The Gospel at Colonus


Once upon a time, in 1983, there was The Gospel at Colonus (New Video NYC) a groundbreaking, Obie Award winning triumph that inarguably stands the proverbial test of time. It is an ingenious hallmark, at once culturally specific and completely universal, showcasing the pure power of soul in a classic, mainstream accessible aesthetic. Nothing quite like it had been done before, not since, say, Porgy and Bess.

Colonus also happens to strongly represent Twin Cities talent. Adapted and directed by Lee Bruer with music by Bob Telson, it starred Morgan Freeman and Clarence Fountain and the Five Blind Boys of Alabama. However, the supporting lead roles showcased Isabell Monk, Carl Lumbly, Jevetta Steele, Jearlyn Steele and J.D. Steele with the J.D. Steele Singers.

Sophocles’ historic Greek tragedy, Oedipus at Colonus receives come get the Holy Ghost at the River of River Jordan revival style treatment. From top to bottom and throughout. With innovative turns to boot. Such as the Five Blind Boys of Alabama collectively portraying Oedipus and multiple actors in single roles, for instance Jearlyn Steele doubling for Monk as Antigone.

The performances galvanize, Freeman admirably holding his own, acting with Jevetta Steele, Jearlyn Steele and J.D. Steele with the J.D. Steele Singers. Freeman admirably holds in own, acting with a world of singing firepower going off around him at virtually all times (doesn’t have a half-bad voice, himself). And act he does, portraying linchpin character The Messenger with the vibrant, earthen elegance of a Pentecostal preacher. Jevetta, Jearlyn and J.D. Steele sing up a proverbial storm.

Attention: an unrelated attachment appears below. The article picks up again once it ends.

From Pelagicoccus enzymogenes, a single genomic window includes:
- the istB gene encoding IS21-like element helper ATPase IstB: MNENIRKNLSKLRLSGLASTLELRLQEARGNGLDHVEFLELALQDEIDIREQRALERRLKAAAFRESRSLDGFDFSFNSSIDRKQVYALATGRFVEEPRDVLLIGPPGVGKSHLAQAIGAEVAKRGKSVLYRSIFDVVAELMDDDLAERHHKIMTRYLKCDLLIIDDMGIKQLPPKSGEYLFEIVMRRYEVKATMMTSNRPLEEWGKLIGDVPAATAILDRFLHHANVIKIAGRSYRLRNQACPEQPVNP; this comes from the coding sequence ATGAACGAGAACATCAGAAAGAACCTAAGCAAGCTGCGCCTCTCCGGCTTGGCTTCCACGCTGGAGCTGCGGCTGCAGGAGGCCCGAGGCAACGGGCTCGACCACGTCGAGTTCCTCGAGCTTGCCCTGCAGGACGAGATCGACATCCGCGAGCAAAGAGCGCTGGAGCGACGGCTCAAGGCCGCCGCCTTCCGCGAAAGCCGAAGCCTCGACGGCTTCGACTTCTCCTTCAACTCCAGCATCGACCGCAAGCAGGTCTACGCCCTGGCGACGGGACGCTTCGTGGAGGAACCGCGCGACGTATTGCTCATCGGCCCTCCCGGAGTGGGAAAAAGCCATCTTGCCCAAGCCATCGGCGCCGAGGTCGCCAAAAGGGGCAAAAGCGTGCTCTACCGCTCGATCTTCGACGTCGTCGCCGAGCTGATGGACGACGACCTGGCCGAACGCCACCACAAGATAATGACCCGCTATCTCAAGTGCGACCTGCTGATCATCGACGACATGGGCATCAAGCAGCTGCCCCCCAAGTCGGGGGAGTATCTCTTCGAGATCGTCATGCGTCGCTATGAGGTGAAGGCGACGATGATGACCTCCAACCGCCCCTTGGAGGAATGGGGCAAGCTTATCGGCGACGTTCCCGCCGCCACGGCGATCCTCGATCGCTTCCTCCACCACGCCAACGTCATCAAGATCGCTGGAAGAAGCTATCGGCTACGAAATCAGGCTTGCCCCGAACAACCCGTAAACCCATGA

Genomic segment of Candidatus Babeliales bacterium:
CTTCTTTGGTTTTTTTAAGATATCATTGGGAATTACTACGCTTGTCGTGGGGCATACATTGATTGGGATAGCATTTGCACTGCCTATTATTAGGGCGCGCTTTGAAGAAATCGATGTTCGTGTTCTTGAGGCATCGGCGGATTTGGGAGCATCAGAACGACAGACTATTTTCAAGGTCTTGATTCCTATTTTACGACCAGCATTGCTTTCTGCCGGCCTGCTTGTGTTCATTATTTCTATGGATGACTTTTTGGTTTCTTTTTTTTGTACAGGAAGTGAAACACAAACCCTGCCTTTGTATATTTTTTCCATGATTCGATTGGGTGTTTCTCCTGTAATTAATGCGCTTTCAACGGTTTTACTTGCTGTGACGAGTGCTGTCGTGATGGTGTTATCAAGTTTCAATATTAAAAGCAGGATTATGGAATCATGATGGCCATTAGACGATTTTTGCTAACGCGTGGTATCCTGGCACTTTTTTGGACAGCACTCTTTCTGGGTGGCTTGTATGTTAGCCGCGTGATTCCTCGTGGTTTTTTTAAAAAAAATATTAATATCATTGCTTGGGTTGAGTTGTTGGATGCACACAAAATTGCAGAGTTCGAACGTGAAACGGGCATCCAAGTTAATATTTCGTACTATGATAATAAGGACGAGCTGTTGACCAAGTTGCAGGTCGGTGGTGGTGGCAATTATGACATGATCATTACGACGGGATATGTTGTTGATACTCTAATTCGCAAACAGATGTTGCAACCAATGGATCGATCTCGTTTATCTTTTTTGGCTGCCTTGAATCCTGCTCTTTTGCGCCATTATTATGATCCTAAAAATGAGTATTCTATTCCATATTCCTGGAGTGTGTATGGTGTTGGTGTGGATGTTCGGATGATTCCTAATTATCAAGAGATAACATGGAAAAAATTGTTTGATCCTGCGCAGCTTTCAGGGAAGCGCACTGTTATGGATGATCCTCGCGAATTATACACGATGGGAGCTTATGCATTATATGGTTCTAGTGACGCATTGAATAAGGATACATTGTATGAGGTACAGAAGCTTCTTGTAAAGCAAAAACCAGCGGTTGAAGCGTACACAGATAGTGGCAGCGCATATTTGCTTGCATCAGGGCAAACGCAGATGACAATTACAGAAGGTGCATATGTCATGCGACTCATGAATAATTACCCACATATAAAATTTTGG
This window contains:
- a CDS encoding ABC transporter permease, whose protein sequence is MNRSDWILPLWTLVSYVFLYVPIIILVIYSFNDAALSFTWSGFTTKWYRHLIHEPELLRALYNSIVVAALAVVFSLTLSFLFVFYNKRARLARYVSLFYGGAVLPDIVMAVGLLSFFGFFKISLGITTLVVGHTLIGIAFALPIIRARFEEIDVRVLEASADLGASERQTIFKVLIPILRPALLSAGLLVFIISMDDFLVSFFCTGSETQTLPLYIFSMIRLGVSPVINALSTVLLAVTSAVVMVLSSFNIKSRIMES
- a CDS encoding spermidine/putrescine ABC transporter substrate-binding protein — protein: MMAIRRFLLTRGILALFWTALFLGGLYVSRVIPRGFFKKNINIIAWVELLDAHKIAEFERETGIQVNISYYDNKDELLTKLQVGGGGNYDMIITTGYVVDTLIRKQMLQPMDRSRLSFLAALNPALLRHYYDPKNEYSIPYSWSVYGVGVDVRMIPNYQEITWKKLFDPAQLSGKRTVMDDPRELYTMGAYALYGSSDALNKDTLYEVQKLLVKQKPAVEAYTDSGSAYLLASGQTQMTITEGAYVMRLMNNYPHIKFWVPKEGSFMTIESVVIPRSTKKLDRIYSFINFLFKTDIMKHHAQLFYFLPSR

Jevetta Steele is, beyond question, one of the strongest forces of nature to ever step to a microphone. Who, when she steps on stage, gets still stronger, an immediate, mesmerizing presence. Here, she blends into a top-flight ensemble, stepping forward now again for featured turns. Jearlyn Steele, along the way, decided the footlights aren’t a first priority. She performs with her siblings and, over at least the last several seasons, Garrison Keillor, but in the main seems she’s content to be quietly successful. In Colonus, it’s truly rewarding to see her step up a bit more in front, right along Jevetta, the two of them blowing like a hurricane. J.D. Steele, too, is characteristically fine voice. By the by, it’s a fascinating opportunity to gage the creative growth and professional ascent of J.D. An earnest, 30-some years younger Steele brandishes the passion by which he came by his eventual authority as an internationally renowned singer-songwriter-producer. It’s also a chance to catch Mixed Blood Theatre actor Carl Lumbly (Buffalo Soldiers, Battlestar Galactica) before his career truly hit the big time.

All in all, this is true find for Twin Cities music lovers. You can’t get it in the store, owing to contractual red tape. But, it’s at your friendly, neighborhood library and well worth going out of your way to borrow. If it isn’t on the shelf, request The Gospel at Colonus.